Writer/director Gerwig opens her adaptation of Louisa May Alcott's autobiographical novel with a quote from Alcott herself: "I've had lots of troubles, so I write jolly tales." It reads as a semi-apology for the film to follow, as if Gerwig is telling her 2019 audience, "I realize we live in an angry, cynical time, and yet here I've gone and made a sweet, earnest, family-friendly film." Well, after all, Alcott published Little Women shortly after the Civil War; no matter the era, we could all do with a jolly tale.
Gerwig's most daring move in adapting the story for the big screen (yet again) is to take the two separate books that made up Alcott's Little Women and intercut between them, with a blue-tinted "present" (presumably 1868) flashing back to gold-tinted scenes from the preceding seven years. She's lucked out with a talented cast who have the ability to convince both as sprightly teenagers and as twentysomethings tempered by loss and regret.
Saoirse Ronan and Timothée Chalamet, veterans from Gerwig's directorial debut Lady Bird, reunite as aspiring writer Jo March and Theodore "Laurie" Laurence, the layabout boy next door. The other three sisters in the all-American March family are, like Ronan, played by non-American actresses: Emma Watson as Meg, Eliza Scanlen as Beth, and Florence Pugh, with the film's most memorable performance, as the moody Amy. While Mrs. March (Laura Dern, all sad eyes and patient smiles) holds down the fort, Father (a miscast Bob Odenkirk) ails far away, as the Civil War rages on even further south. Depicted as a fun-loving, endlessly chatty bunch, the March girls are much more interested in their adolescent pursuits than in grieving over the bloodshed a thousand miles away. But life throws its curve balls and, one by one, each sister matures in her own way.
Little Women is no genre-bender – Gerwig knows she's in Currier & Ives territory, and stages her film accordingly – but it is pleasant and poignant. Its main and perhaps only flaw is that it doesn't really sell the love triangle between Jo, Laurie, and Amy; despite its 135 minute run time, I think it could have spared another minute or so to show Laurie truly pining for Jo, and Amy for Laurie. It's such a major part of the story, yet Gerwig mostly relegates it to the back burner. It's likely that the relationship of the family to poor sickly Beth interested her more than the other subplots, as her flashback/flash-forward technique really works wonderfully here.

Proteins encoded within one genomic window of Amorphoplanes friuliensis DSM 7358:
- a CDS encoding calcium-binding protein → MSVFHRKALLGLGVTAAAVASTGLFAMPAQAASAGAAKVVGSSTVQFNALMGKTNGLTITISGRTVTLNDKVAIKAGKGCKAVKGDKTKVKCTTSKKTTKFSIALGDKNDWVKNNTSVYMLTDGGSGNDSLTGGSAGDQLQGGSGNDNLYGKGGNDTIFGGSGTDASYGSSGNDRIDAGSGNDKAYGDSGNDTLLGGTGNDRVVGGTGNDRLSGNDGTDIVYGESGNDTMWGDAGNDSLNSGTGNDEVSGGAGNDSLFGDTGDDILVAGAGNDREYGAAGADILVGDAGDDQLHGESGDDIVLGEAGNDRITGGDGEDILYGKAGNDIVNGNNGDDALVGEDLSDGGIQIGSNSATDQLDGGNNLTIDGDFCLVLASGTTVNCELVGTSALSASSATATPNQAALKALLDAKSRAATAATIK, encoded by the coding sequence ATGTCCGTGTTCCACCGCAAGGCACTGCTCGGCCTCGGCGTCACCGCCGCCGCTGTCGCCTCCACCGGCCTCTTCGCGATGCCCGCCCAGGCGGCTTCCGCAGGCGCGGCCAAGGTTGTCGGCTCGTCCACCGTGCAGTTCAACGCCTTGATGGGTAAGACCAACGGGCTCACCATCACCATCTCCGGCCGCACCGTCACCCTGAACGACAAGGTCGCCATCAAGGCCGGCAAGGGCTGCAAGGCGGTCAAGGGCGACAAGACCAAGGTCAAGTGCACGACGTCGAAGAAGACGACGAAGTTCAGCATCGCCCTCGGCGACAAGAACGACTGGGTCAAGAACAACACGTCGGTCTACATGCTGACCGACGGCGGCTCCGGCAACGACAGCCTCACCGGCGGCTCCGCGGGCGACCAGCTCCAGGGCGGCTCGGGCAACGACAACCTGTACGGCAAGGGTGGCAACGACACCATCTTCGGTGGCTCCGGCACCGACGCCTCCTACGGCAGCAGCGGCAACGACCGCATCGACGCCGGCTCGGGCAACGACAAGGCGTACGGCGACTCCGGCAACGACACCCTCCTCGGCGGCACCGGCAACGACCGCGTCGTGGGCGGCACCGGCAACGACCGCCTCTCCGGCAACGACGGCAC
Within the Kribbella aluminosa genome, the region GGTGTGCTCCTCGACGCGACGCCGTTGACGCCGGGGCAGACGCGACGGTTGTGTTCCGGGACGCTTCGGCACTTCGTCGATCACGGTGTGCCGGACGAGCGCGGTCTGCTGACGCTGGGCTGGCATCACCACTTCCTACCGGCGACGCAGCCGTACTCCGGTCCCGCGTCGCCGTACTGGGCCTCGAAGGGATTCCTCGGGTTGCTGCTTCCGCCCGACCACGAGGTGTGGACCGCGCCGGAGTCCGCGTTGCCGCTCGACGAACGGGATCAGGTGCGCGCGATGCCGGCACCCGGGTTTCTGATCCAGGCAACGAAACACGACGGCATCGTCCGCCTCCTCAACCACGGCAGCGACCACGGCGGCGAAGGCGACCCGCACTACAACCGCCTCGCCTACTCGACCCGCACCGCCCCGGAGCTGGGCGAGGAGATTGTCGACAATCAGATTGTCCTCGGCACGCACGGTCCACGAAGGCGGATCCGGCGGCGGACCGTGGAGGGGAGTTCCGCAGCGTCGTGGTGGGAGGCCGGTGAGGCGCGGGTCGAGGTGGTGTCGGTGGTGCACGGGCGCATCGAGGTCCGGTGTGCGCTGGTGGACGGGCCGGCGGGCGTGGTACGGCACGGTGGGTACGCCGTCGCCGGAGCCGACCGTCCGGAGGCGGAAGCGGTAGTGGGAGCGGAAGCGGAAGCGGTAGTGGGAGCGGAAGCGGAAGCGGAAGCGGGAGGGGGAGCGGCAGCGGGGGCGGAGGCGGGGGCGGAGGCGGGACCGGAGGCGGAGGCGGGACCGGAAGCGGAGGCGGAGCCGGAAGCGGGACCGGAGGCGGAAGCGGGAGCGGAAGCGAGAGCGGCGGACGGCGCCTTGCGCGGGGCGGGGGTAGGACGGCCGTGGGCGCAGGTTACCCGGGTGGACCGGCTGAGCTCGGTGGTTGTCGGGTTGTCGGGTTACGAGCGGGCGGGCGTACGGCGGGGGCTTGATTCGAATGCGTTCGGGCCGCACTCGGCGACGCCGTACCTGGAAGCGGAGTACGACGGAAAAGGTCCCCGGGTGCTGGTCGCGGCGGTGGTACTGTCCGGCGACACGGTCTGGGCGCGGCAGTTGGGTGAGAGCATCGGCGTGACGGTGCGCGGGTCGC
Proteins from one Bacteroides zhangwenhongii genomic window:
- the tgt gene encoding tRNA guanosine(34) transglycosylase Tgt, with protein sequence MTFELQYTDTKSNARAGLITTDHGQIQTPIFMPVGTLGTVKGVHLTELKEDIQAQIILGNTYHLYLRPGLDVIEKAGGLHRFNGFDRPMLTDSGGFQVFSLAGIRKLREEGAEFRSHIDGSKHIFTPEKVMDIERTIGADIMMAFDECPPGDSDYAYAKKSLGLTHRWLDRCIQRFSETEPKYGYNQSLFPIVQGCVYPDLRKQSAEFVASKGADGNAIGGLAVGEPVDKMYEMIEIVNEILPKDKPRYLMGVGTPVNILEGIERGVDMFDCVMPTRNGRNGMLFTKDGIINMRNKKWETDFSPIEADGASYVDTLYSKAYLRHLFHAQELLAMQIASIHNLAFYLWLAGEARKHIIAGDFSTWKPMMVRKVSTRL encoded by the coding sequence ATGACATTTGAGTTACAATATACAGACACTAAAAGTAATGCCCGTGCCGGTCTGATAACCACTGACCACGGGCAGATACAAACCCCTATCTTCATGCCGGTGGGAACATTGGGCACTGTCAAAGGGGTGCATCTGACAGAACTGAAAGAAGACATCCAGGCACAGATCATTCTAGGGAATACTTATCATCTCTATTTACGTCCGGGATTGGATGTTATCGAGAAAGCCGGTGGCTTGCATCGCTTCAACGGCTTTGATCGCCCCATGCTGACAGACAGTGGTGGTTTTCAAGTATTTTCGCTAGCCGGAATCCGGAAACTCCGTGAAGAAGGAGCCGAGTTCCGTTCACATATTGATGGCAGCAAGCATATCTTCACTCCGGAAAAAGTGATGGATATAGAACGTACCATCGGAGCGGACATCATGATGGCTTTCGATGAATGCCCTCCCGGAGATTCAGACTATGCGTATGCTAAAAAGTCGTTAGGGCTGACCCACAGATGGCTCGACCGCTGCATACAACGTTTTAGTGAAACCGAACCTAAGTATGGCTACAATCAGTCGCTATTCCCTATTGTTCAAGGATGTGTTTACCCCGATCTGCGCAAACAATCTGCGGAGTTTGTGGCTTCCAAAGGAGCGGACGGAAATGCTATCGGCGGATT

There has been some controversy over Gerwig not receiving a Best Director Oscar nomination for this film, with all five nominees, as usual, being men. (She did score the nod for Lady Bird.) Whether she deserved a nomination would be to argue which of the five actual nominees (Todd Phillips for Joker, Martin Scorsese for The Irishman, Bong Joon-ho for Parasite, Sam Mendes for 1917, and Quentin Tarantino for Once Upon a Time in Hollywood) deserved it less. And that opens up an even bigger question of, "What does 'best directing' even mean?" At any rate, unless you agree that 90% of directing is casting, Gerwig's strengths here are clearly more in her screenplay than in her mise-en-scène. Although she does make this 150 year old, oft-filmed story feel alive, so she certainly deserves credit for that.